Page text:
Turkey shells Syria for third day as air raids hit MSF hospital
BEIRUT - Turkey shelled Kurdish fighters in Syria for a third day Monday and a suspected Russian air strike on a hospital left several dead, as violence shook the country ahead of a hoped-for ceasefire.
Ankara and Moscow also traded accusations over their respective roles in Syria, escalating a war of words that has dampened hopes that a proposed cessation of hostilities will take hold this week.
The cross-border Turkish artillery fire, which began on Saturday, comes amid deep concern in Ankara over advances by Kurdish-led forces in Syria's Aleppo province.
Turkey accuses the Kurdish forces of links to the Kurdistan Workers Party (PKK), an outlawed movement that waged a decades-long insurgency against the Turkish state.
Following similar fire on Saturday and Sunday, Turkish shelling again hit several parts of Aleppo province on Monday, according to the Syrian Observatory for Human Rights, a Britain-based monitoring group.
A journalist on the Turkish border said Turkish howitzers opened fire on Monday afternoon for around 20 minutes from the Akcabaglar region near a border crossing with Syria.
The Observatory said the shelling hit areas including a road west of the town of Tal Rifaat, where the coalition of Kurdish and Arab fighters known as the Syrian Democratic Forces (SDF) has launched an assault.
The town, only 20 kilometres (12 miles) from the Turkish border, is held by an alliance of mostly Islamist rebels and one of their few remaining bastions in the area.
The shelling killed at least two children in the area on Monday, the Observatory said.
The SDF was advancing despite the shelling, it said, and there was heavy fighting inside the western limits of Tal Rifaat.
The SDF has already seized the nearby Minnigh airbase from rebel forces, and severed the road between Tal Rifaat and the key rebel-held town of Azaz on the border with Turkey.
Turkey fears the Kurds will be able to create a contiguous Kurdish territory just across the border in northern Syria.
Turkey's Prime Minister Ahmet Davutoglu warned Monday that Ankara "will not let Azaz fall" to the SDF, adding "the necessary intervention will be made".
The situation is a major headache for Washington, which has backed the Kurds in their battles against the Islamic State group despite the discomfort of fellow NATO member Turkey.
In recent days, Washington warned the Kurds not to "take advantage" of the situation in Aleppo to seize new territory.
Turkey is also a key member of the US-led coalition fighting ISIS in Syria, and is allowing coalition planes to fly sorties from its Incerlik base.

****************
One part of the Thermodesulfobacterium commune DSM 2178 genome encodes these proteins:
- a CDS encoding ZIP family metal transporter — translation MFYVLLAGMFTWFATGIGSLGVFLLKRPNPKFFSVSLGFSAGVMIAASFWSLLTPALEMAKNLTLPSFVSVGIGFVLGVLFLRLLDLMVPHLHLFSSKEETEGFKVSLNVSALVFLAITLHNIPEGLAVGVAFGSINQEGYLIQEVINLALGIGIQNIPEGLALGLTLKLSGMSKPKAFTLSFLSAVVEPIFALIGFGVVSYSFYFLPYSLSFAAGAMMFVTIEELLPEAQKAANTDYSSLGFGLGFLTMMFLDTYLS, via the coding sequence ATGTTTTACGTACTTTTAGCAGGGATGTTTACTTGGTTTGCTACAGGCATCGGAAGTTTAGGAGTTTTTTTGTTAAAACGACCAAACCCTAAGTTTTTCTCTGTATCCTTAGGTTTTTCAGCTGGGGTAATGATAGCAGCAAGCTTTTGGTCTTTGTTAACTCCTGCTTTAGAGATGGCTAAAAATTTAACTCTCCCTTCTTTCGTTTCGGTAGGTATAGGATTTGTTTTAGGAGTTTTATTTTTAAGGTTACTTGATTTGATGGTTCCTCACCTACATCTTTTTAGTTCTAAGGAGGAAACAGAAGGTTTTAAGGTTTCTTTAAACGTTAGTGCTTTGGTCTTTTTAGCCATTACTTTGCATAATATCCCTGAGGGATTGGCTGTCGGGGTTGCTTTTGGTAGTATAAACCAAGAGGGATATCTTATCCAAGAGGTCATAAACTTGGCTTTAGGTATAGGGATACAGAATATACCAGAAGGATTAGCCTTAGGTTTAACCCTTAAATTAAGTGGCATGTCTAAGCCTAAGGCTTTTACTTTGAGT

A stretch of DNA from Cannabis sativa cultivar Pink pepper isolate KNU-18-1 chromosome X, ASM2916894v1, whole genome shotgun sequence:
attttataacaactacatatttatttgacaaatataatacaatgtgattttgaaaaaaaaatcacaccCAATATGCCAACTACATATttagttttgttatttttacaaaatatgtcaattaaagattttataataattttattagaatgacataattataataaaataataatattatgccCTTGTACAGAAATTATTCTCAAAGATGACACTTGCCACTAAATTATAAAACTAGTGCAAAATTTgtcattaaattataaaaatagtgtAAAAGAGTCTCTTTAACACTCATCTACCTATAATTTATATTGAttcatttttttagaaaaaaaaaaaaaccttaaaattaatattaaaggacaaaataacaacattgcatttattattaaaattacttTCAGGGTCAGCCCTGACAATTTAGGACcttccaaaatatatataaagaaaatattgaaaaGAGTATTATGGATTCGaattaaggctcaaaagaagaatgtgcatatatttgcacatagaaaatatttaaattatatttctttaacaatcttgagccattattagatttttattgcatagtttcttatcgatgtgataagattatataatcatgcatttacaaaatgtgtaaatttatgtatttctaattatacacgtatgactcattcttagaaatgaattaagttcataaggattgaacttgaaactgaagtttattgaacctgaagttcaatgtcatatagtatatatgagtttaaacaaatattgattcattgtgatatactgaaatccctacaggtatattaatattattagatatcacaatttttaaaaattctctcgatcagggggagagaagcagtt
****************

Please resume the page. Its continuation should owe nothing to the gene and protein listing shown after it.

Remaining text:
Ankara's shelling has prompted criticism from Damascus, which has urged the UN Security Council to take action.
Turkey on Monday also denied claims it had sent troops into northern Syria and rejected reports it was planning a ground intervention.
In northwestern Idlib province meanwhile, suspected Russian strikes hit an MSF-supported hospital, the Observatory said.
MSF confirmed the hospital's destruction, without saying who was behind it, and reported at least seven people had been killed, with another eight staff members missing, presumed dead.
It said the dead were five patients, a caretaker and a guard, and added that an unknown number of patients were also missing.
Russia began strikes in support of ally President Bashar al-Assad in September.
It says the strikes target the Islamic State group and other "terrorists," but rights groups accuse it of killing a disproportionate number of civilians.
Photos of the hospital showed it had partially collapsed in the attack. The surrounding area was strewn with twisted metal, cinderblocks and detritus from the damaged building.
"The destruction of the hospital leaves the local population of around 40,000 people without access to medical services in an active zone of conflict," said MSF Syria operations chief Massimiliano Rebaudengo.
The Observatory also reported 10 civilians, including three children, were killed in suspected Russian strikes in Azaz and an area nearby.
The strikes in Azaz hit by a hospital, the monitor said.
The Russian strikes have allowed government troops to press a major operation in Aleppo that has virtually encircled rebels in the east of Aleppo city, as well as pushing them from much of the region north of the city.
They have angered Turkey, with Davutoglu on Monday issuing Russia a stark warning.
"If Russia continues behaving like a terrorist organisation and forcing civilians to flee, we will deliver an extremely decisive response," he said.
His comments escalated a war of words with Moscow, which earlier criticised Turkey's shelling in Syria as "provocative" and said it backed raising the issue at the UN Security Council.
More than 260,000 people have been killed in Syria since the conflict began with anti-government protests in March 2011.